20 July 2009

Poverty, Choice and Responsibility

[Jenius Thanks to Janine Mendes-Franco for picking up two of My posts, including one by request-for-review. I'm always honored to be selected for Global Voices Online.]

Many people in the States don't "get" poverty. They don't "grok" its impact. Not on the economy, but on the individual. These folks tend to think of poverty as "laziness" or "freeloading," depending on how close they are on the political spectrum to "brain-dead Republican."

Many people here don't "get" poverty either, but We have far more examples to deal with--relatively--what with a lower income per capita than Statesiders. So along comes an article that literally spells out examples of the high cost of poverty.

Take food, for example. By being poor, living in low-cost housing in a dilapidated urban center or semi-isolated outskirt and possibly without a car, you pay more for food because you're buying in smaller "convenience" stores rather than in supermarkets.

Washing clothes? When you're poor, you can't afford a washer, you end up paying more for washing clothes at a laundromat, where you also pay for drying them. Too poor for a bank account? Pay fees to get checks cashed or to pay bills. Too poor for credit? Forget car loans to help you move around more easily and mortgages to take you away from the run-down or far-off parts of town.

Now in the senile fashion of Reaganites who think the poor would be better off if they had more money, many folks see the problems of the poor as solely one of money. But as the article points out, it is also one of time. Time to get from home to work and back without a car, waiting for buses that run off schedule. Time to provide for services that others get in the comfort of their home: clean clothes, paying bills by phone, mail or Web, deliveries.

And the cumulative effect of all this is a burden on the emotions. Being poor sucks and it sucks at your will and soul. To be working hard and still be poor is even more damning, as it shreds your pride and dignity for avoiding handouts while running on a treadmill of despair.

Now I agree that a lot of poor people--a high percentage of them--CAN overcome poverty. It isn't easy, the bar is set high (higher than for middle-class, certainly), but it isn't impossible. At least in the U.S. of part of A. it is easier than, say, Burkina Faso. (Or not. Depends on how legal and moral your path up and out of poverty may be.)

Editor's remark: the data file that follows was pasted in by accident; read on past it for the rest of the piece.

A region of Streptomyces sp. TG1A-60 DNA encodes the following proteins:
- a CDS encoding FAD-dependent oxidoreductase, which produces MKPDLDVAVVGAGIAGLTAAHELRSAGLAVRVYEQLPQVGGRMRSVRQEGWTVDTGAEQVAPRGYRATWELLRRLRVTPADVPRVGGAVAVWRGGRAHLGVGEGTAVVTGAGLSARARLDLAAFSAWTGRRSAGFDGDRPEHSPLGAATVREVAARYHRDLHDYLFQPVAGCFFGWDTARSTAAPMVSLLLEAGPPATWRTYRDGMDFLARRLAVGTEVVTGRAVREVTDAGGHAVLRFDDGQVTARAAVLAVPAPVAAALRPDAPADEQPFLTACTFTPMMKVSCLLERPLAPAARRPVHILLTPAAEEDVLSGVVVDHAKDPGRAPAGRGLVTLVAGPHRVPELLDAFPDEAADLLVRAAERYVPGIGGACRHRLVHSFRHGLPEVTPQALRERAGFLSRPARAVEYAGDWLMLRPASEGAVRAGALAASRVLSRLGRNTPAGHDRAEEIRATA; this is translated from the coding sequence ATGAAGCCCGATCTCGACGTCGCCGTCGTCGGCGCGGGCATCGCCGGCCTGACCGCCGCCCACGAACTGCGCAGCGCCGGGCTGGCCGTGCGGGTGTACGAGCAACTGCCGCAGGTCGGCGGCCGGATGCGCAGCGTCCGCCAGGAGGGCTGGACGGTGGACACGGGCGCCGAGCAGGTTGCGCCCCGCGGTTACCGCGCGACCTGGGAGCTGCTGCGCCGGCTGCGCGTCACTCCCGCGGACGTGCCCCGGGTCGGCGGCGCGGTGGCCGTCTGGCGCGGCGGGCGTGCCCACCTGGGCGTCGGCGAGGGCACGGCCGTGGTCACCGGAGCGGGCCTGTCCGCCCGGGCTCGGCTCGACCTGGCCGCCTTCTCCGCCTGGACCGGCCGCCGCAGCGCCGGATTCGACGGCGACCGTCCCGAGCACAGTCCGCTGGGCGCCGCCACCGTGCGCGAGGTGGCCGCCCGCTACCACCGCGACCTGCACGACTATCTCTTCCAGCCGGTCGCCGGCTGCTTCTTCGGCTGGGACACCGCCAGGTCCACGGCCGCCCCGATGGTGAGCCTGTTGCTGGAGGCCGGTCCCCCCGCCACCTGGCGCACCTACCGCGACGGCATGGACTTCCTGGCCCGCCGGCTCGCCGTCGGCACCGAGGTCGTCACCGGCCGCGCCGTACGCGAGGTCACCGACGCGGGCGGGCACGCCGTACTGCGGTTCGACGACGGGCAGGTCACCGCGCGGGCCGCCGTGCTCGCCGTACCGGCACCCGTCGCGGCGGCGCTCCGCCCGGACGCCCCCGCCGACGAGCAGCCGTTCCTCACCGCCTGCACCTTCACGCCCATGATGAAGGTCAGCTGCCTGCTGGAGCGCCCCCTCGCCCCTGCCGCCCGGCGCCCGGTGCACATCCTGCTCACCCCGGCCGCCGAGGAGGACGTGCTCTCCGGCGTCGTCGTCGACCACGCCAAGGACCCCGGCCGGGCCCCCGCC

In any case, poverty is a system than can be defeated. What seems odd is that those who wish to profit from the poor do so by strengthening the system instead of making it useless or irrelevant, For example, payday loans that used to be 800+% a year interest instead of 24%. (See the article, page 3.) Once the system changed from 806% to 24%, almost all the payday loan places closed. Why? Isn't 24% profit enough? 

Where's the payday loan at 10%? Hell, banks trumpet a 3% interest on your savings as if it were gold bricks heaved into your pocket, so wouldn't a 10% interest rate be a better option than just saving your money? Risk? Of course there's risk: some people might not be able to pay you back. But managing risk to secure profit is not rocket science, it's business.

Yes, it is easier to become part of the system rather than buck it, but it comes down to the choice of whether you want profit no matter what or profit that also benefits others. Call it by its new moniker: corporate social responsibility. Corporations are hurtling dizzily to embrace that trend to remake themselves from "profiteers" to "pioneers," however, are they rushing at the poor with similar zeal? Grameen Bank centered its lending policies on low-interest microloans to poor people, some as small as $10, and look at what they have accomplished: A worldwide banking profit leader and a Nobel Peace Prize.

Uh-huh, you say, Microloans in the Third World. Over here it's a whole different ballgame, Jenius. Oh really? Allow Me to coin a phrase (pun intended): Put your money where your mouth is. Has any bank, or any company for that matter, actually tried to provide Our poor with that most precious of commodities: options?  That is what Grameen Bank did and that is what the article says is the true chain that weighs down the poor: the lack of options.

Coming up with options for the poor is demostrably good business. For those who say that helping poor people is bad business because you are simply reducing your customer base, I have two responses: until We evolve into a higher species, there will always be poor people and Grameen Bank.

And I'll toss in one more, free of charge: anyone can launch a Grameen Bank. Think about it... and you'll know how right I am. Again.

The Jenius Has Spoken.

No comments: